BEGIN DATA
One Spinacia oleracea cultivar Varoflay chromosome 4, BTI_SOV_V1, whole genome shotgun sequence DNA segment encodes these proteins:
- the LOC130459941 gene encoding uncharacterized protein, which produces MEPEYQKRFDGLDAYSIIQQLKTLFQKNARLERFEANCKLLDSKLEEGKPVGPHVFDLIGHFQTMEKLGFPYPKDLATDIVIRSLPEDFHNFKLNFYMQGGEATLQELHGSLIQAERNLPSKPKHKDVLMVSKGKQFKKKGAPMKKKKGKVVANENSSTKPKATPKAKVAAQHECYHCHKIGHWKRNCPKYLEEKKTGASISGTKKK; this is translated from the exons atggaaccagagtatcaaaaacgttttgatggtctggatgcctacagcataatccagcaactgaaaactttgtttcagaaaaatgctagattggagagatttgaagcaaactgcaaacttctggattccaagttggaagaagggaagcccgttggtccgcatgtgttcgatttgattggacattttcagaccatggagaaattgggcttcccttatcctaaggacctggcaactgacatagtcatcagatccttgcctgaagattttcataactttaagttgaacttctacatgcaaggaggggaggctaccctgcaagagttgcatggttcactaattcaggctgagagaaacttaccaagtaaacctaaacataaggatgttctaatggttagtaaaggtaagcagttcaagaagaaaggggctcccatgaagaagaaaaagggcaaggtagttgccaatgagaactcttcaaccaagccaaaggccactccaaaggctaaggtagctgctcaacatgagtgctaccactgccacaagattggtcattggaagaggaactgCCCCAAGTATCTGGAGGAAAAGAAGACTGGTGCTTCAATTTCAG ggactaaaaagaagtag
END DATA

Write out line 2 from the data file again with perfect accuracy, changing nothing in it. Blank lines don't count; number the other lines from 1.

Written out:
- the LOC130459941 gene encoding uncharacterized protein, which produces MEPEYQKRFDGLDAYSIIQQLKTLFQKNARLERFEANCKLLDSKLEEGKPVGPHVFDLIGHFQTMEKLGFPYPKDLATDIVIRSLPEDFHNFKLNFYMQGGEATLQELHGSLIQAERNLPSKPKHKDVLMVSKGKQFKKKGAPMKKKKGKVVANENSSTKPKATPKAKVAAQHECYHCHKIGHWKRNCPKYLEEKKTGASISGTKKK; this is translated from the exons atggaaccagagtatcaaaaacgttttgatggtctggatgcctacagcataatccagcaactgaaaactttgtttcagaaaaatgctagattggagagatttgaagcaaactgcaaacttctggattccaagttggaagaagggaagcccgttggtccgcatgtgttcgatttgattggacattttcagaccatggagaaattgggcttcccttatcctaaggacctggcaactgacatagtcatcagatccttgcctgaagattttcataactttaagttgaacttctacatgcaaggaggggaggctaccctgcaagagttgcatggttcactaattcaggctgagagaaacttaccaagtaaacctaaacataaggatgttctaatggttagtaaaggtaagcagttcaagaagaaaggggctcccatgaagaagaaaaagggcaaggtagttgccaatgagaactcttcaaccaagccaaaggccactccaaaggctaaggtagctgctcaacatgagtgctaccactgccacaagattggtcattggaagaggaactgCCCCAAGTATCTGGAGGAAAAGAAGACTGGTGCTTCAATTTCAG ggactaaaaagaagtag